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Facing the Sulu Sea, the Philippines’ Coron Island is home to a variety of unique ecological features. It’s the third-largest island in the Calamian Islands of the country’s Palawan province and is part of a larger municipality of the same name. Coron is a mountainous island and has become known for the Japanese shipwrecks that can be found in its waters from World War II. It’s also the ancestral domain of the Tagbanua indigenous group, who are primarily fishermen. Adventurous tourists come from all over the world to explore these dive sites and snorkel in the calm, clear waters. These unbeatable views have led to Coron Island being listed in Forbes Traveler Magazine’s top 10 best scuba diving sites in the world. Bring some inspiration from the Philippines into your own abode with these three pieces.


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Chandelier - Ethan Allen.jpg

To create this beautiful chandelier, craftsmen start with genuine Philippine capiz in an uncommon, naturally occurring light color. The iridescent wafers are cut away from their shells by hand, placed into a smoker – the secret to their final, lustrous champagne-gold tone – then strung by hand in layers onto a frame hand-gilded in champagne tones. The craftsmen who work with the shells use techniques that have been taught in Philippine fishing villages for generations. $2,239.20, available from Ethan Allen (ethanallen.com)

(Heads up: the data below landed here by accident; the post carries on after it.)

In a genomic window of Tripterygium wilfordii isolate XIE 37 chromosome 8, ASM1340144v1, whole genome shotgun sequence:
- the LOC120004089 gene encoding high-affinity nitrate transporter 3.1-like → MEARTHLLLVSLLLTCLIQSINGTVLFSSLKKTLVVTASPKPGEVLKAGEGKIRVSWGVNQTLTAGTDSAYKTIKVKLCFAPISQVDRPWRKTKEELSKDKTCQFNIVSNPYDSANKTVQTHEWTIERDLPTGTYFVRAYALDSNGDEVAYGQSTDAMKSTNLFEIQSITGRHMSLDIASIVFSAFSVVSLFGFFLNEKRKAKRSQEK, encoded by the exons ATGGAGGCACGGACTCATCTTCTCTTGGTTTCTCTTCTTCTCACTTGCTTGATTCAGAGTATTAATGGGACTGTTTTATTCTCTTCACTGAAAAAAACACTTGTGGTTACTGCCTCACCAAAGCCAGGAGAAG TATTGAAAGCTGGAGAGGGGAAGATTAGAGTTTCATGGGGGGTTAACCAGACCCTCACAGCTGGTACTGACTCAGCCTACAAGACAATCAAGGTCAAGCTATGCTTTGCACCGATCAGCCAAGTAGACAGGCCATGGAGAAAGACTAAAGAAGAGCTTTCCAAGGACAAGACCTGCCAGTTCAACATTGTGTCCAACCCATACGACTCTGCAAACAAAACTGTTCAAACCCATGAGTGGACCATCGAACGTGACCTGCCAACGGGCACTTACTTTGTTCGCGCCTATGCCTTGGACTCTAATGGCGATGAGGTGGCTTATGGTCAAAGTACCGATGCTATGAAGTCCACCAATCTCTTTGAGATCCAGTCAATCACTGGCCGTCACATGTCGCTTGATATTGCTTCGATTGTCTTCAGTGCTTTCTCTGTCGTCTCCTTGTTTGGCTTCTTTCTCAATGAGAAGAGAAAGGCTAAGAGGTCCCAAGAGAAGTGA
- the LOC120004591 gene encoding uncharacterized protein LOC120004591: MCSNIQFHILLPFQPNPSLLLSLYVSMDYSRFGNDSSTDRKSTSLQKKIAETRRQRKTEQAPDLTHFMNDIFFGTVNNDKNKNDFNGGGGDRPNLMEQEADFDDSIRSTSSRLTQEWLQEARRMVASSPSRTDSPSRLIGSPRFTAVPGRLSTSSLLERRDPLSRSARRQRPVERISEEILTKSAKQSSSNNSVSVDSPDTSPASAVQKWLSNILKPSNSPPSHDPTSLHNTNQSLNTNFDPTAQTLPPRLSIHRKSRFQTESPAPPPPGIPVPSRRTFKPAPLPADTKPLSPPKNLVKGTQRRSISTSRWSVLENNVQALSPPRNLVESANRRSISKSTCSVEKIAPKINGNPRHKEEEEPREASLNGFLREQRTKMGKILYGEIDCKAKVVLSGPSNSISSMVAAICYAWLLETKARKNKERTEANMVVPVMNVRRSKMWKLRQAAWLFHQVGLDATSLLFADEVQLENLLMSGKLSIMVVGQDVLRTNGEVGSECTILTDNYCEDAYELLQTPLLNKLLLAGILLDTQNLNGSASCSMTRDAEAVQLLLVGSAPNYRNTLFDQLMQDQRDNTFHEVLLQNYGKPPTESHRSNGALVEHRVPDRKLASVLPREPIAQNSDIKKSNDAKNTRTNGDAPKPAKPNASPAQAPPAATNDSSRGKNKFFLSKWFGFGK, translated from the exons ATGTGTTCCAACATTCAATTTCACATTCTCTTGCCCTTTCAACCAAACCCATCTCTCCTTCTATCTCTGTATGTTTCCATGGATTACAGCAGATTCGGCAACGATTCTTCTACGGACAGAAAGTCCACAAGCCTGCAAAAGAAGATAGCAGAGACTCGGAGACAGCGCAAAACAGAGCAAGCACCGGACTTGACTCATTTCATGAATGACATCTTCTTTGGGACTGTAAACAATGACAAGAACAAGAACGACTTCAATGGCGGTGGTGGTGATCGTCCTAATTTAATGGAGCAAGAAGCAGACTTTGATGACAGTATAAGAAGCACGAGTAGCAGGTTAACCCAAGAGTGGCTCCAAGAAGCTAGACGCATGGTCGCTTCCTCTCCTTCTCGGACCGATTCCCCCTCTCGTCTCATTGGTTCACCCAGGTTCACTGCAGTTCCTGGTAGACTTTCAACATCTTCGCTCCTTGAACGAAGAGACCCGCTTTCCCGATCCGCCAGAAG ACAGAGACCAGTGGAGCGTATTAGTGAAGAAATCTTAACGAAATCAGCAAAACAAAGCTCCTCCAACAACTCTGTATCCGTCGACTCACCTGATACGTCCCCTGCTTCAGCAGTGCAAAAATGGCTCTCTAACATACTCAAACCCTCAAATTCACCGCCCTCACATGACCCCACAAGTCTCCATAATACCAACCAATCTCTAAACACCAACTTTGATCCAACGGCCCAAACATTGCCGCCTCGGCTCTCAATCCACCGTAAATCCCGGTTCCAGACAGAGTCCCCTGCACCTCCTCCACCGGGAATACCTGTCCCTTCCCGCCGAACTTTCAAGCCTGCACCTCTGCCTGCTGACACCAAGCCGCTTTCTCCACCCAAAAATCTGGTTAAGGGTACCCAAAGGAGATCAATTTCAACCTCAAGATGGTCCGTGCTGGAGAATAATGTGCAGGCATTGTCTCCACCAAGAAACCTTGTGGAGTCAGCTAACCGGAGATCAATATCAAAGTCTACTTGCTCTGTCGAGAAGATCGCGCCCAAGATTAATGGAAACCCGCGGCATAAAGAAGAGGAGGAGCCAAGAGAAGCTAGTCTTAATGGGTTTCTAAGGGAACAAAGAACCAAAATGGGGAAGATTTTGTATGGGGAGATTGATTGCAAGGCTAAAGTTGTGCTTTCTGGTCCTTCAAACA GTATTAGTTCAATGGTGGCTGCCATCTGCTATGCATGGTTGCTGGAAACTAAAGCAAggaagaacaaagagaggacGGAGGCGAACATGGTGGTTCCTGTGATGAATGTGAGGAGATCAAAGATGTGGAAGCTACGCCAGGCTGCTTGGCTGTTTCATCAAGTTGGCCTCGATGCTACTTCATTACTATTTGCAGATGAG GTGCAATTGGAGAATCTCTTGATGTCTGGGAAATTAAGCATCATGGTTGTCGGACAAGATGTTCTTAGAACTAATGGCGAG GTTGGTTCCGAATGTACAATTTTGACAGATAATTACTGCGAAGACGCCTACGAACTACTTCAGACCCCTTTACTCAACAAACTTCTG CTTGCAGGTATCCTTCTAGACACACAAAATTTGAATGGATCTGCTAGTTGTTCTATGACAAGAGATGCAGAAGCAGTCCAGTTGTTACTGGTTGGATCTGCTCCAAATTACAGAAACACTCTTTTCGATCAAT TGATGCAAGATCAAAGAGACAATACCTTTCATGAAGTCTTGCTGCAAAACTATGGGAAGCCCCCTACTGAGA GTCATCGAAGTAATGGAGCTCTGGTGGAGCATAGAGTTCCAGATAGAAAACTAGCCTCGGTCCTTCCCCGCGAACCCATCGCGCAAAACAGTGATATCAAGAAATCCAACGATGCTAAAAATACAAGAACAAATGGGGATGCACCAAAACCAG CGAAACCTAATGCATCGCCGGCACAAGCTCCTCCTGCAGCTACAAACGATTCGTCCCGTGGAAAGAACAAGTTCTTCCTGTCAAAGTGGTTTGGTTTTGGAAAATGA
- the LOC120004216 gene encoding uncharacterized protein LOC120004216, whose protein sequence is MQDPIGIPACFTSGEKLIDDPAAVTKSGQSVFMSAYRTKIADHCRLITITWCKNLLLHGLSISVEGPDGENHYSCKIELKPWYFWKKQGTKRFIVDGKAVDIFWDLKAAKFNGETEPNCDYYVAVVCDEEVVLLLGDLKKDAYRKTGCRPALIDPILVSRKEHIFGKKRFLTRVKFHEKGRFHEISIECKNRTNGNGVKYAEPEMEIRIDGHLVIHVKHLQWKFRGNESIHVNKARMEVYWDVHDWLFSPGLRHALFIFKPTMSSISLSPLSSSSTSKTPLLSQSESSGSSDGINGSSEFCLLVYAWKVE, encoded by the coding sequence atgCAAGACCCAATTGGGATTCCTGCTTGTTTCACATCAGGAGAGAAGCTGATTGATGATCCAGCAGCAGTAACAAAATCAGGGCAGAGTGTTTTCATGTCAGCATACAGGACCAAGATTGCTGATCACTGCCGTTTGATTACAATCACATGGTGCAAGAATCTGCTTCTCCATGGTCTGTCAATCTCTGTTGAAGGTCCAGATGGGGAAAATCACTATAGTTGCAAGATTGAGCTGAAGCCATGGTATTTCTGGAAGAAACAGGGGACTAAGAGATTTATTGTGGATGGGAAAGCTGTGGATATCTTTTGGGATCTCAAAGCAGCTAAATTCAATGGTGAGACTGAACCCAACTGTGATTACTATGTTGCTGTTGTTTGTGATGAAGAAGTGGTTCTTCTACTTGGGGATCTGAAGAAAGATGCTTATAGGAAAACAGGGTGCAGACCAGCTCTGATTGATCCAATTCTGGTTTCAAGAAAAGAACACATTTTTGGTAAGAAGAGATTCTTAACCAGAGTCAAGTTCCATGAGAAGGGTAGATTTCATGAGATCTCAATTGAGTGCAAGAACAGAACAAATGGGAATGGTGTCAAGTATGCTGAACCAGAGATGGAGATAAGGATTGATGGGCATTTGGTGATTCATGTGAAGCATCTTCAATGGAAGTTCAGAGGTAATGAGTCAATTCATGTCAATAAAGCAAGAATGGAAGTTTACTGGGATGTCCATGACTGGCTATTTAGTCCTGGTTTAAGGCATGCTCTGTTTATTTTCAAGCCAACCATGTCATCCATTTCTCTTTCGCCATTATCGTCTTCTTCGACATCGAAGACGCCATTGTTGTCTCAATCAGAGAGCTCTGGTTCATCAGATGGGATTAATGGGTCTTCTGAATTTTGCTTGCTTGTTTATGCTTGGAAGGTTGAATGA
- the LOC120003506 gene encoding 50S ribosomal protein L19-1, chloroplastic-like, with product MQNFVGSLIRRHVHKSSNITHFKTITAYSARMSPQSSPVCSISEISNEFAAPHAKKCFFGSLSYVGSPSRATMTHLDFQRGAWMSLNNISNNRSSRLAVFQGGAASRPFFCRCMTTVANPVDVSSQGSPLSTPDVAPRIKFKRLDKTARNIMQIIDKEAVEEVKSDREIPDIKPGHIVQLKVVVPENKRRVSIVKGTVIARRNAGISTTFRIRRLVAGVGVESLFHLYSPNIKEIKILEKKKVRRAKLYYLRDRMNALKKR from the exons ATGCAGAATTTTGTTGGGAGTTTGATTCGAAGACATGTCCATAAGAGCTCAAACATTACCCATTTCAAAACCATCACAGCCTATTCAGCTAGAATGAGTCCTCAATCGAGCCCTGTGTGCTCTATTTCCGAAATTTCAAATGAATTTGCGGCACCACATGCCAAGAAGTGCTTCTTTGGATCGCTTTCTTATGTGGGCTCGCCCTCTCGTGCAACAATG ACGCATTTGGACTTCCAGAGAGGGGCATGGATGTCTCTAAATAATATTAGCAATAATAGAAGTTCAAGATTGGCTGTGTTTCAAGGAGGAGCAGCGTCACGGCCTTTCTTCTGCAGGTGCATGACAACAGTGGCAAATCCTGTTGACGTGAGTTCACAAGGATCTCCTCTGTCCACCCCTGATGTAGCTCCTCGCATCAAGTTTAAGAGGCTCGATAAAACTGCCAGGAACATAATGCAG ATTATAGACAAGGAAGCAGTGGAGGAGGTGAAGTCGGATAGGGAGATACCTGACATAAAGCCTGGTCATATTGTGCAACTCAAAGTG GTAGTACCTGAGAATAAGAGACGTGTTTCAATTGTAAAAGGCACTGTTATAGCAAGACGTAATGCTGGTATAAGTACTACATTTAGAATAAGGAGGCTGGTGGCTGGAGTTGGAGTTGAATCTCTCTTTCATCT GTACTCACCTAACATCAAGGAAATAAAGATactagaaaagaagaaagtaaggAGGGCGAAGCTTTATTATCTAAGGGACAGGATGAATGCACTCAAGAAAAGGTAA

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This Bohlend cabinet is a true work of art with many functions. The cabinet not only features an interior storage drawer with a felt liner, teak veneer surfaces and adjustable tempered glass shelves but also has an antiqued mirror back panel and an LED touch light with a three-way setting. Its eye-catching design of hand-cut gingko-leaf marquetry is made of mappa veneer and is perfectly contrasted by the solid teak construction and solid brass hardware. $10,990, available from Wilson Lighting (wilsonlighting.com)


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The history of weaving in the Philippines is long and deeply rooted. Since ancient times, abundant native plants in the highlands and the low marshes have provided a wealth of fibers to the skilled local craftsmen and craftswomen who knew how to extract them from the leaves, stems and roots. Today’s artisans use such age-old techniques to create this rugged and refined stool of lampakanay and abaca. Each one is woven by hand. $423, available from Ethan Allen (ethanallen.com)

Robyn is LN's digital editor and a staff writer. Proud alumna of Notre Dame High School in St. Louis and Eastern Illinois University. Avid coffee drinker, dog lover, concertgoer and word nerd.

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